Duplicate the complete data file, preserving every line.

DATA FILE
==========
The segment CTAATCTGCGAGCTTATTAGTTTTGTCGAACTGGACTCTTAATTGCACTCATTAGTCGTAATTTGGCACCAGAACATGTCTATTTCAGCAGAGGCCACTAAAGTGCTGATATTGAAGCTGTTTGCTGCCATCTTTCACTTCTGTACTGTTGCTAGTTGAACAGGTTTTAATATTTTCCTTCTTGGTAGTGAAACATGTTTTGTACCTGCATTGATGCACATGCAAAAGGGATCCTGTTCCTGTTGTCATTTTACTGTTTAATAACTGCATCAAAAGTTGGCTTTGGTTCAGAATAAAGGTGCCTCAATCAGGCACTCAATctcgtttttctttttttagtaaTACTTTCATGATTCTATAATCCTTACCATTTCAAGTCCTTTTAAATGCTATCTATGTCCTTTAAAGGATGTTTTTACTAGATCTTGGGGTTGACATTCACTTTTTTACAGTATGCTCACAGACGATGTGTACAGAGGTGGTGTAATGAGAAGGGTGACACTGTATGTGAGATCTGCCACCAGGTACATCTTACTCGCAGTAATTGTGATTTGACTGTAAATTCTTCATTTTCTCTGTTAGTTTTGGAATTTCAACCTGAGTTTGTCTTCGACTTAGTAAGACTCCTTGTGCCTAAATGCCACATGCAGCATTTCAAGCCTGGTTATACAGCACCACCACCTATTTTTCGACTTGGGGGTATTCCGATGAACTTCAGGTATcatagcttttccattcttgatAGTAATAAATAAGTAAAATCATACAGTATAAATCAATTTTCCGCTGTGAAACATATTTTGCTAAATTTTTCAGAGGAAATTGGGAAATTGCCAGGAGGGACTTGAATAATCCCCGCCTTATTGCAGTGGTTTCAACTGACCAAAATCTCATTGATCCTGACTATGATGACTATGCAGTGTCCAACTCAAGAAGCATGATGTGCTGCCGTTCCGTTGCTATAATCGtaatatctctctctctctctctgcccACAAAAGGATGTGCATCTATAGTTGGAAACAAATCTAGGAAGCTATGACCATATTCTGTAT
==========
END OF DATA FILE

The segment CTAATCTGCGAGCTTATTAGTTTTGTCGAACTGGACTCTTAATTGCACTCATTAGTCGTAATTTGGCACCAGAACATGTCTATTTCAGCAGAGGCCACTAAAGTGCTGATATTGAAGCTGTTTGCTGCCATCTTTCACTTCTGTACTGTTGCTAGTTGAACAGGTTTTAATATTTTCCTTCTTGGTAGTGAAACATGTTTTGTACCTGCATTGATGCACATGCAAAAGGGATCCTGTTCCTGTTGTCATTTTACTGTTTAATAACTGCATCAAAAGTTGGCTTTGGTTCAGAATAAAGGTGCCTCAATCAGGCACTCAATctcgtttttctttttttagtaaTACTTTCATGATTCTATAATCCTTACCATTTCAAGTCCTTTTAAATGCTATCTATGTCCTTTAAAGGATGTTTTTACTAGATCTTGGGGTTGACATTCACTTTTTTACAGTATGCTCACAGACGATGTGTACAGAGGTGGTGTAATGAGAAGGGTGACACTGTATGTGAGATCTGCCACCAGGTACATCTTACTCGCAGTAATTGTGATTTGACTGTAAATTCTTCATTTTCTCTGTTAGTTTTGGAATTTCAACCTGAGTTTGTCTTCGACTTAGTAAGACTCCTTGTGCCTAAATGCCACATGCAGCATTTCAAGCCTGGTTATACAGCACCACCACCTATTTTTCGACTTGGGGGTATTCCGATGAACTTCAGGTATcatagcttttccattcttgatAGTAATAAATAAGTAAAATCATACAGTATAAATCAATTTTCCGCTGTGAAACATATTTTGCTAAATTTTTCAGAGGAAATTGGGAAATTGCCAGGAGGGACTTGAATAATCCCCGCCTTATTGCAGTGGTTTCAACTGACCAAAATCTCATTGATCCTGACTATGATGACTATGCAGTGTCCAACTCAAGAAGCATGATGTGCTGCCGTTCCGTTGCTATAATCGtaatatctctctctctctctctgcccACAAAAGGATGTGCATCTATAGTTGGAAACAAATCTAGGAAGCTATGACCATATTCTGTAT